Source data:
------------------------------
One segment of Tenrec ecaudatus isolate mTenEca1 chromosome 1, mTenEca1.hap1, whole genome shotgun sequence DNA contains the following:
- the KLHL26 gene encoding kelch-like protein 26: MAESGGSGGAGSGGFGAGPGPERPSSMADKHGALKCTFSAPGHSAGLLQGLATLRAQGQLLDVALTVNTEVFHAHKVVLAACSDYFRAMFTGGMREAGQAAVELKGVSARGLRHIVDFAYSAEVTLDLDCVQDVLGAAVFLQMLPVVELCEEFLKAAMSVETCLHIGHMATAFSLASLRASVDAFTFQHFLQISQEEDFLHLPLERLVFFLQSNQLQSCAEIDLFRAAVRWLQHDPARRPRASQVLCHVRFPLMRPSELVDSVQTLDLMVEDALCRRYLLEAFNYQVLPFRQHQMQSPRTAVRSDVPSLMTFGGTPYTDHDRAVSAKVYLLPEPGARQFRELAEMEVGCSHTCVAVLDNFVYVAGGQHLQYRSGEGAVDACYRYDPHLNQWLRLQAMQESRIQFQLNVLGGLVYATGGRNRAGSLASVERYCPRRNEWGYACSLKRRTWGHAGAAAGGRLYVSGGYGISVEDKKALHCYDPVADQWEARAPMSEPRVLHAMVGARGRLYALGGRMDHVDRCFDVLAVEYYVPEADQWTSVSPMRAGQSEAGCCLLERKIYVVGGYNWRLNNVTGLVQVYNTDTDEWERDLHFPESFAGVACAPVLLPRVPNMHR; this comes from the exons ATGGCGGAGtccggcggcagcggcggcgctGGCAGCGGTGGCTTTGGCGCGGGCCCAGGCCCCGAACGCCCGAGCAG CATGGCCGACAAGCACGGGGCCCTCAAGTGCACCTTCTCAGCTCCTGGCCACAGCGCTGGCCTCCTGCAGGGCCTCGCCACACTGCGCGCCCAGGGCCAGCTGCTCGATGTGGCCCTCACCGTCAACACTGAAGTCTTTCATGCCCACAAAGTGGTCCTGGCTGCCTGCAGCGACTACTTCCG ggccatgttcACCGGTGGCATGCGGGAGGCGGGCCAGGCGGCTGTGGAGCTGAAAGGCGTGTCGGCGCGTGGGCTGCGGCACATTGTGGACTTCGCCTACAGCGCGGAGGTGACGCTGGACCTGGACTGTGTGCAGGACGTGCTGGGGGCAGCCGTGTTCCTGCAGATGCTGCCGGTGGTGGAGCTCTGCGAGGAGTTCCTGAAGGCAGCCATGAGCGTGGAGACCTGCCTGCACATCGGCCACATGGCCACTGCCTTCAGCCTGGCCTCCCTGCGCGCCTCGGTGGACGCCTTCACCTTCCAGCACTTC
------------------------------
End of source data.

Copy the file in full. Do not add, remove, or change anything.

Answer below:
One segment of Tenrec ecaudatus isolate mTenEca1 chromosome 1, mTenEca1.hap1, whole genome shotgun sequence DNA contains the following:
- the KLHL26 gene encoding kelch-like protein 26: MAESGGSGGAGSGGFGAGPGPERPSSMADKHGALKCTFSAPGHSAGLLQGLATLRAQGQLLDVALTVNTEVFHAHKVVLAACSDYFRAMFTGGMREAGQAAVELKGVSARGLRHIVDFAYSAEVTLDLDCVQDVLGAAVFLQMLPVVELCEEFLKAAMSVETCLHIGHMATAFSLASLRASVDAFTFQHFLQISQEEDFLHLPLERLVFFLQSNQLQSCAEIDLFRAAVRWLQHDPARRPRASQVLCHVRFPLMRPSELVDSVQTLDLMVEDALCRRYLLEAFNYQVLPFRQHQMQSPRTAVRSDVPSLMTFGGTPYTDHDRAVSAKVYLLPEPGARQFRELAEMEVGCSHTCVAVLDNFVYVAGGQHLQYRSGEGAVDACYRYDPHLNQWLRLQAMQESRIQFQLNVLGGLVYATGGRNRAGSLASVERYCPRRNEWGYACSLKRRTWGHAGAAAGGRLYVSGGYGISVEDKKALHCYDPVADQWEARAPMSEPRVLHAMVGARGRLYALGGRMDHVDRCFDVLAVEYYVPEADQWTSVSPMRAGQSEAGCCLLERKIYVVGGYNWRLNNVTGLVQVYNTDTDEWERDLHFPESFAGVACAPVLLPRVPNMHR; this comes from the exons ATGGCGGAGtccggcggcagcggcggcgctGGCAGCGGTGGCTTTGGCGCGGGCCCAGGCCCCGAACGCCCGAGCAG CATGGCCGACAAGCACGGGGCCCTCAAGTGCACCTTCTCAGCTCCTGGCCACAGCGCTGGCCTCCTGCAGGGCCTCGCCACACTGCGCGCCCAGGGCCAGCTGCTCGATGTGGCCCTCACCGTCAACACTGAAGTCTTTCATGCCCACAAAGTGGTCCTGGCTGCCTGCAGCGACTACTTCCG ggccatgttcACCGGTGGCATGCGGGAGGCGGGCCAGGCGGCTGTGGAGCTGAAAGGCGTGTCGGCGCGTGGGCTGCGGCACATTGTGGACTTCGCCTACAGCGCGGAGGTGACGCTGGACCTGGACTGTGTGCAGGACGTGCTGGGGGCAGCCGTGTTCCTGCAGATGCTGCCGGTGGTGGAGCTCTGCGAGGAGTTCCTGAAGGCAGCCATGAGCGTGGAGACCTGCCTGCACATCGGCCACATGGCCACTGCCTTCAGCCTGGCCTCCCTGCGCGCCTCGGTGGACGCCTTCACCTTCCAGCACTTC